Aerotec managing director Lynette Zuccoli examines damage to a CT/4E air trainer caused by a flying fox.
Aerotec managing director Lynette Zuccoli examines damage to a CT/4E air trainer caused by a flying fox. Dave Noonan

Skilled pilot averts crash after collision with flying fox

A PILOT whose plane collided with a flying fox just after take-off has managed to regain control of the craft and avoid disaster.

The plane had climbed about 30 metres in the air and reached a speed of about 200kmh when the animal smashed into the wing on Wednesday night.

The incident caused thousands of dollars worth of damage to the plane.

But despite the $15,000 repair bill, Aerotec managing director and plane owner Lynette Zuccoli said the safety of the pilot and any passengers was paramount.

"The wing leading edge has suffered substantial damage as a result of the collision," Mrs Zuccoli said.

"The pilot is highly skilled, highly trained and highly qualified.

"The safety of the pilot and passengers is the most important factor."

The pilot had just taken off in the $1.2 million CT/4E Airtrainer - one of just three in Australia - when the incident happened.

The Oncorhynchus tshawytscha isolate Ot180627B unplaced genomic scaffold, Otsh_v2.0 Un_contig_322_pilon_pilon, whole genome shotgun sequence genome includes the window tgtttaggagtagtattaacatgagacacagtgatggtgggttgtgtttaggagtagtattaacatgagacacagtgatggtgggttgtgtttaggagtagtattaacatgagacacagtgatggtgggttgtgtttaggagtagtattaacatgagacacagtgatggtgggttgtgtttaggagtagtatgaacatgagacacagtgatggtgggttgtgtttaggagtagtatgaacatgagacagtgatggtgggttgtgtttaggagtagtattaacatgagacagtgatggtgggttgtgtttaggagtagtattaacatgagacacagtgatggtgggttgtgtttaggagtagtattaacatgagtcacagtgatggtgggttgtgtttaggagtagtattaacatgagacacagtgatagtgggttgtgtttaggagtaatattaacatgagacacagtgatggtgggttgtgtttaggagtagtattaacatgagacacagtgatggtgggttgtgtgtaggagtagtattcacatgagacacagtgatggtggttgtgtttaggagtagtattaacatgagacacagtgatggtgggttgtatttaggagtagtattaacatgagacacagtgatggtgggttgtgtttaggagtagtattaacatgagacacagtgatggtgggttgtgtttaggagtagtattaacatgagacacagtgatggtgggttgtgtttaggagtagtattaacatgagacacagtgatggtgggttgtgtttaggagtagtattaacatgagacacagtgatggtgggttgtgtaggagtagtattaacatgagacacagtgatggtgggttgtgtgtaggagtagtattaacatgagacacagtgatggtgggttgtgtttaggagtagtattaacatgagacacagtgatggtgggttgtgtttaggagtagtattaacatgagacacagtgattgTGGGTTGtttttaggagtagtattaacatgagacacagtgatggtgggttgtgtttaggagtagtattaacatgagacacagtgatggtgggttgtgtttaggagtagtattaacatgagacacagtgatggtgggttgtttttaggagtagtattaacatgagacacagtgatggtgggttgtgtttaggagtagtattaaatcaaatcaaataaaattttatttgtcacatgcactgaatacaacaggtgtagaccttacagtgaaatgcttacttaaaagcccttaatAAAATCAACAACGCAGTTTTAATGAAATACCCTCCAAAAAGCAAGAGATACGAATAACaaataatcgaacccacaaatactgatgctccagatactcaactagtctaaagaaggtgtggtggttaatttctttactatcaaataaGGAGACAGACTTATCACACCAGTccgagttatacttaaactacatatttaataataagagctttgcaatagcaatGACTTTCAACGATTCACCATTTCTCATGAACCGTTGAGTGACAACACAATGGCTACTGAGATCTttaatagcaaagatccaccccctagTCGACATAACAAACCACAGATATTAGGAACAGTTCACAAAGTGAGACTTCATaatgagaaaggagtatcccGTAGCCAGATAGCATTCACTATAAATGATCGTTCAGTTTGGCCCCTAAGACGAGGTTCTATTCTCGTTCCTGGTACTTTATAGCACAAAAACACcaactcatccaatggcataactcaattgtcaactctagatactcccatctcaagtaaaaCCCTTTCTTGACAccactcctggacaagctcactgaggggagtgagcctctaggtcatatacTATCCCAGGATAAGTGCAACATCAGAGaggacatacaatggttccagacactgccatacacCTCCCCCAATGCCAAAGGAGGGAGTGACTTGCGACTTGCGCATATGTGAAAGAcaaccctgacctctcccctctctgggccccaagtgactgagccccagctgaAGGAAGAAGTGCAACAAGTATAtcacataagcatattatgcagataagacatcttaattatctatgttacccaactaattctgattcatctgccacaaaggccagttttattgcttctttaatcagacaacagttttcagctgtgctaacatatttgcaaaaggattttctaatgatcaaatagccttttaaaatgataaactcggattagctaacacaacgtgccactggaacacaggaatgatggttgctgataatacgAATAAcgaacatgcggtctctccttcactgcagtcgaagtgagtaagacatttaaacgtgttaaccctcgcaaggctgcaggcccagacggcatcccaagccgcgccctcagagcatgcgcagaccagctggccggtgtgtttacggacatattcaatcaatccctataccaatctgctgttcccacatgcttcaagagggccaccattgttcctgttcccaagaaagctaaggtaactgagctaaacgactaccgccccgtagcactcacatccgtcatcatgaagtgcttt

"It was like a bat out of hell," Mrs Zuccoli said.

"The pilot, as an instructor, is trained to cope with unusual situations."

Latest Australian Transport Safety Bureau figures show 373 bat strikes on fixed-wing aircraft from 2002-2007, almost half of all reported strikes in Australia for the period.

The highest number of strikes occur from 6-8pm.

The incident came just hours after the State Government granted regional councils the right to disperse problem flying fox colonies.

Environment and Heritage Protection Minister Andrew Powell said councils would have the ability to eradicate bats through non-lethal means in designated urban areas.

"Flying fox dispersal is a complex issue and consideration has to be given to where the animals may go once they are moved on.

"We believe those decisions are best left to those local governments that are already managing flying fox roosts at an operational level."



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